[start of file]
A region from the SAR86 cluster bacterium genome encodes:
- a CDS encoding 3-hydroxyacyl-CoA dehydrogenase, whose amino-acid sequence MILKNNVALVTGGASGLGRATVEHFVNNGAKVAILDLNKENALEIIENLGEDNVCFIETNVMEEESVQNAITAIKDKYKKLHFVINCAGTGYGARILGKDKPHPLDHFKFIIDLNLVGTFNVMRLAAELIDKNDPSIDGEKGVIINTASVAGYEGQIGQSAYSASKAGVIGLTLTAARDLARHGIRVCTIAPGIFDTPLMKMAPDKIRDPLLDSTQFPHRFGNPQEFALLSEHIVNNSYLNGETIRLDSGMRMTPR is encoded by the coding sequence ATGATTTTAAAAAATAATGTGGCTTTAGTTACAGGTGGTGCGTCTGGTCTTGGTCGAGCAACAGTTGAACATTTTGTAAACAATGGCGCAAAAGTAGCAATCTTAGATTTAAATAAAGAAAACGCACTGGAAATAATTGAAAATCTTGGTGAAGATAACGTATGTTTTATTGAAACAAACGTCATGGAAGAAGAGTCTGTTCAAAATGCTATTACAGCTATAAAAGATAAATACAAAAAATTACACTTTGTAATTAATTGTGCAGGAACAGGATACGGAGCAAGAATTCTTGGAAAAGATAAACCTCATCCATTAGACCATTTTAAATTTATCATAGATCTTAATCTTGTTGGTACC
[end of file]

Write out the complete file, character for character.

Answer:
A region from the SAR86 cluster bacterium genome encodes:
- a CDS encoding 3-hydroxyacyl-CoA dehydrogenase, whose amino-acid sequence MILKNNVALVTGGASGLGRATVEHFVNNGAKVAILDLNKENALEIIENLGEDNVCFIETNVMEEESVQNAITAIKDKYKKLHFVINCAGTGYGARILGKDKPHPLDHFKFIIDLNLVGTFNVMRLAAELIDKNDPSIDGEKGVIINTASVAGYEGQIGQSAYSASKAGVIGLTLTAARDLARHGIRVCTIAPGIFDTPLMKMAPDKIRDPLLDSTQFPHRFGNPQEFALLSEHIVNNSYLNGETIRLDSGMRMTPR is encoded by the coding sequence ATGATTTTAAAAAATAATGTGGCTTTAGTTACAGGTGGTGCGTCTGGTCTTGGTCGAGCAACAGTTGAACATTTTGTAAACAATGGCGCAAAAGTAGCAATCTTAGATTTAAATAAAGAAAACGCACTGGAAATAATTGAAAATCTTGGTGAAGATAACGTATGTTTTATTGAAACAAACGTCATGGAAGAAGAGTCTGTTCAAAATGCTATTACAGCTATAAAAGATAAATACAAAAAATTACACTTTGTAATTAATTGTGCAGGAACAGGATACGGAGCAAGAATTCTTGGAAAAGATAAACCTCATCCATTAGACCATTTTAAATTTATCATAGATCTTAATCTTGTTGGTACC